Malaria and Health – Dr Maureen Ona-Igbru

Today April 25th 2016 is World Malaria Day. Like all 25th April every year, a theme is chosen for the day. This years theme is “END MALARIA FOR GOOD”. In pursuance of this, we at deolaonline.com feel there is no better write-up aporpriate for today other than a post on malarial awareness. Hence we bring you this article by Dr Maureen Ona-Igbru. Please read, enjoy, and be enlightened.

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Malaria is a serious tropical disease spread by mosquitoes. A single mosquito bite is all it takes for someone to become infected. If it isn’t diagnosed and treated promptly, it can be fatal. Because the malaria parasite is found in red blood cells of an infected person, malaria can also be transmitted through blood transfusion, organ transplant, or the shared use of needles or syringes contaminated with blood. Malaria may also be transmitted from a mother to her unborn infant before or during delivery (“congenital” malaria).

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Protect yourself against malaria, especially if you are pregnant or trying to conceive either naturally or with fertility. Malaria can increase the risk of miscarriage in early pregnancy. Malaria is the number one cause of miscarriages among pregnant women and poses great danger to the mother and her unborn baby. Malaria is more dangerous to women when they are pregnant because the parasites cause a pregnant woman to become weak and anaemic. Anaemia is dangerous to women during pregnancy and at childbirth because they often lose more blood. Anaemia during pregnancy can lead to death during delivery if the mother suffers from complications that cause a lot of bleeding.
The effects of malaria are usually more severe in pregnant women, babies, young children and the elderly.
The destruction of red blood cells by the malaria parasite can cause severe anaemia.Anaemia is a condition where the red blood cells are unable to carry enough oxygen to the body’s muscles and organs, leaving you feeling drowsy, weak and faint.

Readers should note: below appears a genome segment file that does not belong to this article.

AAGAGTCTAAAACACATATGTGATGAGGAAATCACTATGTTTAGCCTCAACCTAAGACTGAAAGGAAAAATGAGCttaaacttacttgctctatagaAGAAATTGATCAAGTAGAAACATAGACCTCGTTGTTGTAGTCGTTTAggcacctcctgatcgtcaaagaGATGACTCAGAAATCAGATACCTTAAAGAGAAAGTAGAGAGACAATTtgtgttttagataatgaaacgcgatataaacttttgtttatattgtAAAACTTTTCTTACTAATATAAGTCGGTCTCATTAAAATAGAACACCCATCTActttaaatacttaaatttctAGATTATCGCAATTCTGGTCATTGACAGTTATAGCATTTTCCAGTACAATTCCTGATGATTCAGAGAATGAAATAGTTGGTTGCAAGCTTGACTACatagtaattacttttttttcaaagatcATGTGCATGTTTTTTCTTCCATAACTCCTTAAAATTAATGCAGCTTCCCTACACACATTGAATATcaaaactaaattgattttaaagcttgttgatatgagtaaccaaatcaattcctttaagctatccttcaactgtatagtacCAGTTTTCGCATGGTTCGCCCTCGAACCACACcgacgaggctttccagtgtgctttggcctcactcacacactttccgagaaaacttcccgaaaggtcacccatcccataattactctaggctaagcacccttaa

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Malaria is the most common cause for jaundice in a malarious area. In most patients, the bilirubin and enzyme levels return to normal within days of antimalarial treatment. No other specific treatment is needed.
Hypoglycemia (deficiency of glucose in the bloodstream) is one of the tricky complications of falciparum malaria and may often go unnoticed. Hypoglycemia in malaria may be asymptomatic. On the other, many of the clinical manifestations of hypoglycemia are caused by malaria itself or by some of its other complications.
Acute renal failure is a common complication in malaria infection.
Acute kidney injury (AKI) is sudden damage to the kidneys that causes them to stop working properly. If it’s not picked up in time, the kidneys become overwhelmed and shut down, leading to irreversible injury, which can be fatal. Abnormal levels of salts and chemicals build up in the body, stopping other organs working properly.
It’s very important that you take precautions to prevent the disease. The key to this is to protect yourself against being bitten by mosquitoes.

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If malaria is diagnosed and treated promptly, a full recovery can be expected. Treatment should be started as soon as a blood test confirms malaria.
Some people will say, go to the chemist and take anti malaria tablet, malaria is nothing. I will tell now that Malaria is dangerous.
People have died of malaria complications due to lack of awareness.

The above write up is published on our site courtesy of Dr. Maureen Ona-Igbru.

Dr Maureen is a medical doctor with many years in practice and has an undying passion for dissemination of health knowledge to the public. One striking feature that cuts across all her articles is the ability to present a complex medical condition in an easy to understand manner for the readers.

N.B. The above is to sensitize readers on the dangers of malaria and to raise the awareness of the disease and also show the connection between malaria fever and Anopheles mosquitoes. It is by no means an exhaustive discuss and we urge readers to read more on malaria and preventions of the disease.

The eradication of malaria still largely lies on prevention and the break in transmission. A break in the life cycle of the mosquitoes by good environmental control will go a long way in malaria eradication.

N.B. 2. The illustrations that appear on this articles are added by the site admin.

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